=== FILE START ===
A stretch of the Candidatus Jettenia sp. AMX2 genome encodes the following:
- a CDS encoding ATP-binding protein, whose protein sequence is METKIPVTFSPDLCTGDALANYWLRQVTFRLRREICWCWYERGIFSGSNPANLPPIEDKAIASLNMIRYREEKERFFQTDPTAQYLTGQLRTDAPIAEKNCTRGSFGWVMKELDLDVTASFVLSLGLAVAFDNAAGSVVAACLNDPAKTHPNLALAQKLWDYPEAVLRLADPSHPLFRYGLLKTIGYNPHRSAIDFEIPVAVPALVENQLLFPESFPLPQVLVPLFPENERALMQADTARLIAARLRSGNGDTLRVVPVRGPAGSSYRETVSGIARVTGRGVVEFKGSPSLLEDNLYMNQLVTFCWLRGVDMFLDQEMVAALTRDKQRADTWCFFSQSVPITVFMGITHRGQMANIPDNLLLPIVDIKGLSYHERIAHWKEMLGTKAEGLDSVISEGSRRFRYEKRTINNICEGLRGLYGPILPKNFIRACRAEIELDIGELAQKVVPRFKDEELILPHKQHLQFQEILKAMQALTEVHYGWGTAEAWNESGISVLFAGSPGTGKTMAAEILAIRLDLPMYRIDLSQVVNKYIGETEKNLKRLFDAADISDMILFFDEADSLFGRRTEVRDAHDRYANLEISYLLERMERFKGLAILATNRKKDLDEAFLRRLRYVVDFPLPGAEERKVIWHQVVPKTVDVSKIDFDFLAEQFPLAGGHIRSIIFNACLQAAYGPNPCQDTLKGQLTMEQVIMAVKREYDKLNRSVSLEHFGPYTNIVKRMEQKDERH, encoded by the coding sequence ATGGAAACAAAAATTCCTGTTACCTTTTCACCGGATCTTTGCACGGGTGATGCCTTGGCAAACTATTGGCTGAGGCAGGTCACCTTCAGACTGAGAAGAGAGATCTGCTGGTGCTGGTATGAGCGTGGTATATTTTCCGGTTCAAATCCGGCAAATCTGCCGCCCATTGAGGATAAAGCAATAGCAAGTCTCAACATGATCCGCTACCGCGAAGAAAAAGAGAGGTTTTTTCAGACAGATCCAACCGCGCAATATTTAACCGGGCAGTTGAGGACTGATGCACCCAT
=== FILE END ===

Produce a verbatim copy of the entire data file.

A stretch of the Candidatus Jettenia sp. AMX2 genome encodes the following:
- a CDS encoding ATP-binding protein, whose protein sequence is METKIPVTFSPDLCTGDALANYWLRQVTFRLRREICWCWYERGIFSGSNPANLPPIEDKAIASLNMIRYREEKERFFQTDPTAQYLTGQLRTDAPIAEKNCTRGSFGWVMKELDLDVTASFVLSLGLAVAFDNAAGSVVAACLNDPAKTHPNLALAQKLWDYPEAVLRLADPSHPLFRYGLLKTIGYNPHRSAIDFEIPVAVPALVENQLLFPESFPLPQVLVPLFPENERALMQADTARLIAARLRSGNGDTLRVVPVRGPAGSSYRETVSGIARVTGRGVVEFKGSPSLLEDNLYMNQLVTFCWLRGVDMFLDQEMVAALTRDKQRADTWCFFSQSVPITVFMGITHRGQMANIPDNLLLPIVDIKGLSYHERIAHWKEMLGTKAEGLDSVISEGSRRFRYEKRTINNICEGLRGLYGPILPKNFIRACRAEIELDIGELAQKVVPRFKDEELILPHKQHLQFQEILKAMQALTEVHYGWGTAEAWNESGISVLFAGSPGTGKTMAAEILAIRLDLPMYRIDLSQVVNKYIGETEKNLKRLFDAADISDMILFFDEADSLFGRRTEVRDAHDRYANLEISYLLERMERFKGLAILATNRKKDLDEAFLRRLRYVVDFPLPGAEERKVIWHQVVPKTVDVSKIDFDFLAEQFPLAGGHIRSIIFNACLQAAYGPNPCQDTLKGQLTMEQVIMAVKREYDKLNRSVSLEHFGPYTNIVKRMEQKDERH, encoded by the coding sequence ATGGAAACAAAAATTCCTGTTACCTTTTCACCGGATCTTTGCACGGGTGATGCCTTGGCAAACTATTGGCTGAGGCAGGTCACCTTCAGACTGAGAAGAGAGATCTGCTGGTGCTGGTATGAGCGTGGTATATTTTCCGGTTCAAATCCGGCAAATCTGCCGCCCATTGAGGATAAAGCAATAGCAAGTCTCAACATGATCCGCTACCGCGAAGAAAAAGAGAGGTTTTTTCAGACAGATCCAACCGCGCAATATTTAACCGGGCAGTTGAGGACTGATGCACCCAT